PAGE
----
By: John G. Boyle, President & CEO
This past weekend, the New York Times published an opinion piece in its ‘News Analysis’ section titled ‘What is the Blood of a Poor Person Worth?’ that examined the practice of compensating source plasma donors. For the primary immunodeficiency (PI) community, this was yet another article that—while guaranteed to generate clicks and comments—is likely to do little more than reinforce existing biases about poverty and plasma donation.
The problem is that this story, and the scores of others like it, miss a major and important element of this issue for those of us who owe our lives to plasma donation.
Missing the Big Picture
As I shared in a recent blog post, ‘The Sky Isn’t Falling, But the World Needs More Plasma,’ members of our community are facing barriers to accessing the lifesaving therapies that many of us need to take for the rest of our lives. The reason? The demand for these therapies continues to outpace the collection and fractionation of source plasma.
As a result, there’s a collective groan and growing sense of unease when a piece like this appears because of its potential to further stigmatize a market badly in need of more donors.
The Global Pay for Plasma Paradox
For those who are unaware, most other countries throughout the world don’t want to be seen as “paying for plasma.” Many nations do, however, compensate their donors with non-monetary gifts. And while they look down on compensating plasma donors in their own country in the name of bioethical righteousness, they quietly import plasma and plasma products that come from the veins of U.S. donors who are directly compensated.
The fact remains that the U.S. supplies more than 70% of the global plasma supply since other countries can’t meet the needs of their own populaces through voluntary or quasi-compensated donations. The bottom line is: if the U.S. didn’t compensate donors, there would not be enough plasma and lives would be lost globally.
U.S. Donors Are and Should Be Compensated—For Their Time
The kicker to all of this is that neither the U.S. nor the “compensation-by-another-name” scenarios abroad are ultimately compensating donors for their plasma. Rather, they are compensating them for their time.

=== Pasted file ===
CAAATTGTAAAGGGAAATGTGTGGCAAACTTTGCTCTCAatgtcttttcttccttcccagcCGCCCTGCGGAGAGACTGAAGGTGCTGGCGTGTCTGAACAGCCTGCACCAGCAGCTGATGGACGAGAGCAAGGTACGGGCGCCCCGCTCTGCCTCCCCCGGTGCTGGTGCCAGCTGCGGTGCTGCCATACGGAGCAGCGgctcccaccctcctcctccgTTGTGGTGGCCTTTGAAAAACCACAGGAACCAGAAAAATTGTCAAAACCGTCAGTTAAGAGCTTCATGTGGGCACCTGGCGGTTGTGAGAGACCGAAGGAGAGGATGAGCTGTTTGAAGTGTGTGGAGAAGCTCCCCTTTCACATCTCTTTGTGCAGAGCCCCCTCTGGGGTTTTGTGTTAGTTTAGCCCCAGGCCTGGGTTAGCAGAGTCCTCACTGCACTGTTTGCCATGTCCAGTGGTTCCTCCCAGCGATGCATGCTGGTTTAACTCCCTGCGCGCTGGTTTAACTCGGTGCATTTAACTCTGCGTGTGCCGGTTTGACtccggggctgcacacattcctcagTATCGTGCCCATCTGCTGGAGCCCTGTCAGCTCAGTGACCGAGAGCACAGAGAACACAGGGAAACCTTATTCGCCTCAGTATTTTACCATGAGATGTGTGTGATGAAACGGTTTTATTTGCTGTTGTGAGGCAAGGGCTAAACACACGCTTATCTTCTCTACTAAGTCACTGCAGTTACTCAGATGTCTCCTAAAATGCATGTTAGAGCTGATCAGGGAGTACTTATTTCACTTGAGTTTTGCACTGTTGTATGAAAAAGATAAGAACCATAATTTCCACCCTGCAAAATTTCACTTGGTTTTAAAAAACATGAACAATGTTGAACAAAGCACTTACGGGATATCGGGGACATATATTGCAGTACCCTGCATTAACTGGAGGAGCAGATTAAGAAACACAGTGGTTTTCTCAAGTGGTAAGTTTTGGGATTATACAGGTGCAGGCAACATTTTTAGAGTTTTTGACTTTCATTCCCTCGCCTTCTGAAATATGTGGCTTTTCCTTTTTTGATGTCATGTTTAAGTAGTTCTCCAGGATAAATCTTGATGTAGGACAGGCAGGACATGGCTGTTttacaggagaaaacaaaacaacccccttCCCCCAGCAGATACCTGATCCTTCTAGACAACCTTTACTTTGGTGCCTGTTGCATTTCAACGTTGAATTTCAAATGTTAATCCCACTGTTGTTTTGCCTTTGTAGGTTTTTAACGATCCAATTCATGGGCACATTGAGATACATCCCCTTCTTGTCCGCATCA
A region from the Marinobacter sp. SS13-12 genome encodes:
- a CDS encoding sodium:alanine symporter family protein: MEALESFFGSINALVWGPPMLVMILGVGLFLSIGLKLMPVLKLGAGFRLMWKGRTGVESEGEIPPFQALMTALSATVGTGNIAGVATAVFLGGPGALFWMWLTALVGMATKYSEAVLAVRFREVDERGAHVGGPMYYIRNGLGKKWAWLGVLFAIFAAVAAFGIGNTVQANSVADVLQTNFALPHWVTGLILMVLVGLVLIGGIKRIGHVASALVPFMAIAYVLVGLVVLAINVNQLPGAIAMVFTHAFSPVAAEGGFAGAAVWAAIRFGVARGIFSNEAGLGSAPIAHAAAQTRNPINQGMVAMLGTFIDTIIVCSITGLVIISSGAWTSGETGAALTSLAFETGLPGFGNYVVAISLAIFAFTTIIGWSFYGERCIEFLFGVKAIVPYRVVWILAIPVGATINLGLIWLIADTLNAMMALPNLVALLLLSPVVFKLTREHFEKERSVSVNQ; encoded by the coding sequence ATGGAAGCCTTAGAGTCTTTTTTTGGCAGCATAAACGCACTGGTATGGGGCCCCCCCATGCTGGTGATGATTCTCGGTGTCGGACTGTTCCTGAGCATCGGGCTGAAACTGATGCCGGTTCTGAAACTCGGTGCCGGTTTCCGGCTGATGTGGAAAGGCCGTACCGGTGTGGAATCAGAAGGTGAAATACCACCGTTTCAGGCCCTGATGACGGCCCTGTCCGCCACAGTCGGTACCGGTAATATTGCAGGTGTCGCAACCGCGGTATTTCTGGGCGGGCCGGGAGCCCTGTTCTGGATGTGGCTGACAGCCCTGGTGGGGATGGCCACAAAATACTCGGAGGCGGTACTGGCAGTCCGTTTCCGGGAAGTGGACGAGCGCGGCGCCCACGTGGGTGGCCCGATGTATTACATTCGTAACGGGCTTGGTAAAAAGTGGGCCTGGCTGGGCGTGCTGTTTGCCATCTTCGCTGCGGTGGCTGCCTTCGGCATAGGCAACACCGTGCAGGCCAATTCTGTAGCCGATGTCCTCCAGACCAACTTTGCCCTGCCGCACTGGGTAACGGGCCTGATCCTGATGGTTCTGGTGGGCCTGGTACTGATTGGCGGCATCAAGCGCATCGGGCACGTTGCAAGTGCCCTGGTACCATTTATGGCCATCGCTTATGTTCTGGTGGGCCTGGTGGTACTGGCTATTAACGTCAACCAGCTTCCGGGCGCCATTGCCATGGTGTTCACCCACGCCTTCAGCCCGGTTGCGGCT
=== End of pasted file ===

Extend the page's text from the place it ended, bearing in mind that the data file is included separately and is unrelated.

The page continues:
Source plasma is collected at highly-regulated standalone centers, as opposed to whole blood donations, which can be collected anywhere. Plasma collection is more invasive than whole blood collection, and one-time donations can’t be used—you have to donate a second time. What’s needed for source plasma donations are people who, more than anything, are willing to donate their time in addition to their plasma.
Ideally, everyone would give a portion of their time towards donating plasma, and that is certainly something I encourage. The reliance, however, on U.S. plasma from other countries has shown us that, in order to get people to give their time, incentivizing them is critical. Having talked with plenty of plasma donors over the years, I know that financial considerations are an important factor in what motivates many people to donate plasma for the first time.
To those whose lives depend on plasma-based therapies, this isn’t an academic issue. We depend on the plasma industry: to safeguard donors so they are protected and will continue donating plasma; to manufacture the safe, efficacious products that we rely on; and to ensure that enough plasma is donated to meet the ever-rising need for plasma-based products. Simply put, in our cases, access to these therapies is a life or death matter. Our community is uncomfortably close to a crisis point with plasma supply and demand. If the tide of public opinion continues to turn against plasma donation, those of us who rely on plasma products will suffer.
Focus on Finding Solutions
Unfortunately, some of the loudest voices on this topic are folks who are pursuing narratives rather than grappling with a complex, multi-faceted issue and working to finding solutions.
One possible approach is to make sure we amplify voices that show a different side. Voices of plasma donors. Voices of those who benefit from plasma donations. Voices of those who have expertise in plasma-related issues and who have no problem discussing them, such as economists, bioethicists, government regulators, and others.
If we can illuminate the biases that currently influence attitudes and policy decisions in this area, we may be able to dismantle some of the stereotypes so the general public is more likely to look at plasma donors as our community does: as lifesavers.
Since 1980, the Immune Deficiency Foundation (IDF) has taken on numerous issues that have threatened the PI community. It’s clear that IDF has a part to play in helping to generate understanding of a host of plasma-related topics. We need to stimulate honest dialogue and a better understanding of the facts among those who care about the health and safety of both plasma donors and those of us who benefit from a safe and stable plasma supply.
If you would like your voice to be among those that are amplified as part of our efforts, please e-mail me at email@example.com.
This content should not be used as a substitute for professional medical advice. In all cases, patients and caregivers should consult their healthcare providers. Each patient’s condition and treatment are unique. The benefits and risks should be discussed with the patient’s provider.